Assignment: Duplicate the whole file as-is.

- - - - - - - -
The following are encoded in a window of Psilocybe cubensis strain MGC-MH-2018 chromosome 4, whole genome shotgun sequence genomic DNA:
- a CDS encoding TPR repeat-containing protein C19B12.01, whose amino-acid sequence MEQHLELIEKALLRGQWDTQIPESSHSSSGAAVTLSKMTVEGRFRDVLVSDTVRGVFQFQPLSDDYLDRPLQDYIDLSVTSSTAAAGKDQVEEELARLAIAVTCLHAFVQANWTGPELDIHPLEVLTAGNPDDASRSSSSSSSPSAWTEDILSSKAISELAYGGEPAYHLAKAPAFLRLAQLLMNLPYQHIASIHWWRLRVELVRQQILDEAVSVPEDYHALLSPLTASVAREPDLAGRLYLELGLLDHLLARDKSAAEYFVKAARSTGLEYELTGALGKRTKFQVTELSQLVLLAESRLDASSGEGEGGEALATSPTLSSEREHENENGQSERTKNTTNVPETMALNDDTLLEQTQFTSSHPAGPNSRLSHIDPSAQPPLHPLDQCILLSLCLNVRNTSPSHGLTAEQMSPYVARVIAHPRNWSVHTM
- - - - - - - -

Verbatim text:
The following are encoded in a window of Psilocybe cubensis strain MGC-MH-2018 chromosome 4, whole genome shotgun sequence genomic DNA:
- a CDS encoding TPR repeat-containing protein C19B12.01, whose amino-acid sequence MEQHLELIEKALLRGQWDTQIPESSHSSSGAAVTLSKMTVEGRFRDVLVSDTVRGVFQFQPLSDDYLDRPLQDYIDLSVTSSTAAAGKDQVEEELARLAIAVTCLHAFVQANWTGPELDIHPLEVLTAGNPDDASRSSSSSSSPSAWTEDILSSKAISELAYGGEPAYHLAKAPAFLRLAQLLMNLPYQHIASIHWWRLRVELVRQQILDEAVSVPEDYHALLSPLTASVAREPDLAGRLYLELGLLDHLLARDKSAAEYFVKAARSTGLEYELTGALGKRTKFQVTELSQLVLLAESRLDASSGEGEGGEALATSPTLSSEREHENENGQSERTKNTTNVPETMALNDDTLLEQTQFTSSHPAGPNSRLSHIDPSAQPPLHPLDQCILLSLCLNVRNTSPSHGLTAEQMSPYVARVIAHPRNWSVHTM